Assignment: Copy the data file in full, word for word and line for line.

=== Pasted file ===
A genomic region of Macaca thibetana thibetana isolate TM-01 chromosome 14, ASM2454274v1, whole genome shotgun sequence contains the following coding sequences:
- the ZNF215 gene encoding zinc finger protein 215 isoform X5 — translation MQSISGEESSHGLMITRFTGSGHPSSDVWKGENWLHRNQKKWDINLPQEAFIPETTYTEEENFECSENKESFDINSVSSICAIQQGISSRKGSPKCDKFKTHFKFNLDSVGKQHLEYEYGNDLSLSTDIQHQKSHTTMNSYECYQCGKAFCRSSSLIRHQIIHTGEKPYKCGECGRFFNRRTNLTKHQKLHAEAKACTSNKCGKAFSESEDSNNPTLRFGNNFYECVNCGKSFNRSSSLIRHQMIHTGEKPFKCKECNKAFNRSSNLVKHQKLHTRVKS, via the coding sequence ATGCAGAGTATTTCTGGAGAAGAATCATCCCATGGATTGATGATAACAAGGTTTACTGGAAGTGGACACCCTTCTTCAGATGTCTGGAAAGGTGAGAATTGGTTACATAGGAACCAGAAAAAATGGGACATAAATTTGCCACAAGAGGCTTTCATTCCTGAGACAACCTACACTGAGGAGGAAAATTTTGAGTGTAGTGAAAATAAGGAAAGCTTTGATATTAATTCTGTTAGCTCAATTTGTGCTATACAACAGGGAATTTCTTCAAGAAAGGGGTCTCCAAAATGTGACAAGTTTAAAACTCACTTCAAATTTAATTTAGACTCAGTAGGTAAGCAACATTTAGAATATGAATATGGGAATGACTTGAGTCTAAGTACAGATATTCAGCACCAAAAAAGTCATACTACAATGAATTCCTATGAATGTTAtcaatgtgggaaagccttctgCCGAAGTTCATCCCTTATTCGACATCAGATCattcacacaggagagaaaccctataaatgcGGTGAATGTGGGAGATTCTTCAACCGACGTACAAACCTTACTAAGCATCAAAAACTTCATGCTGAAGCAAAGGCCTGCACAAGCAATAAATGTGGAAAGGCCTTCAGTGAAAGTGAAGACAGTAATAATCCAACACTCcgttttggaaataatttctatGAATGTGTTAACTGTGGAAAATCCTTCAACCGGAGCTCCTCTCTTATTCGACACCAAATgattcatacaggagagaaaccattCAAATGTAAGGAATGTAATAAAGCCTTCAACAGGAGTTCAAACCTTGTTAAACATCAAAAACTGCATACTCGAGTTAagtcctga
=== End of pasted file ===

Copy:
A genomic region of Macaca thibetana thibetana isolate TM-01 chromosome 14, ASM2454274v1, whole genome shotgun sequence contains the following coding sequences:
- the ZNF215 gene encoding zinc finger protein 215 isoform X5 — translation MQSISGEESSHGLMITRFTGSGHPSSDVWKGENWLHRNQKKWDINLPQEAFIPETTYTEEENFECSENKESFDINSVSSICAIQQGISSRKGSPKCDKFKTHFKFNLDSVGKQHLEYEYGNDLSLSTDIQHQKSHTTMNSYECYQCGKAFCRSSSLIRHQIIHTGEKPYKCGECGRFFNRRTNLTKHQKLHAEAKACTSNKCGKAFSESEDSNNPTLRFGNNFYECVNCGKSFNRSSSLIRHQMIHTGEKPFKCKECNKAFNRSSNLVKHQKLHTRVKS, via the coding sequence ATGCAGAGTATTTCTGGAGAAGAATCATCCCATGGATTGATGATAACAAGGTTTACTGGAAGTGGACACCCTTCTTCAGATGTCTGGAAAGGTGAGAATTGGTTACATAGGAACCAGAAAAAATGGGACATAAATTTGCCACAAGAGGCTTTCATTCCTGAGACAACCTACACTGAGGAGGAAAATTTTGAGTGTAGTGAAAATAAGGAAAGCTTTGATATTAATTCTGTTAGCTCAATTTGTGCTATACAACAGGGAATTTCTTCAAGAAAGGGGTCTCCAAAATGTGACAAGTTTAAAACTCACTTCAAATTTAATTTAGACTCAGTAGGTAAGCAACATTTAGAATATGAATATGGGAATGACTTGAGTCTAAGTACAGATATTCAGCACCAAAAAAGTCATACTACAATGAATTCCTATGAATGTTAtcaatgtgggaaagccttctgCCGAAGTTCATCCCTTATTCGACATCAGATCattcacacaggagagaaaccctataaatgcGGTGAATGTGGGAGATTCTTCAACCGACGTACAAACCTTACTAAGCATCAAAAACTTCATGCTGAAGCAAAGGCCTGCACAAGCAATAAATGTGGAAAGGCCTTCAGTGAAAGTGAAGACAGTAATAATCCAACACTCcgttttggaaataatttctatGAATGTGTTAACTGTGGAAAATCCTTCAACCGGAGCTCCTCTCTTATTCGACACCAAATgattcatacaggagagaaaccattCAAATGTAAGGAATGTAATAAAGCCTTCAACAGGAGTTCAAACCTTGTTAAACATCAAAAACTGCATACTCGAGTTAagtcctga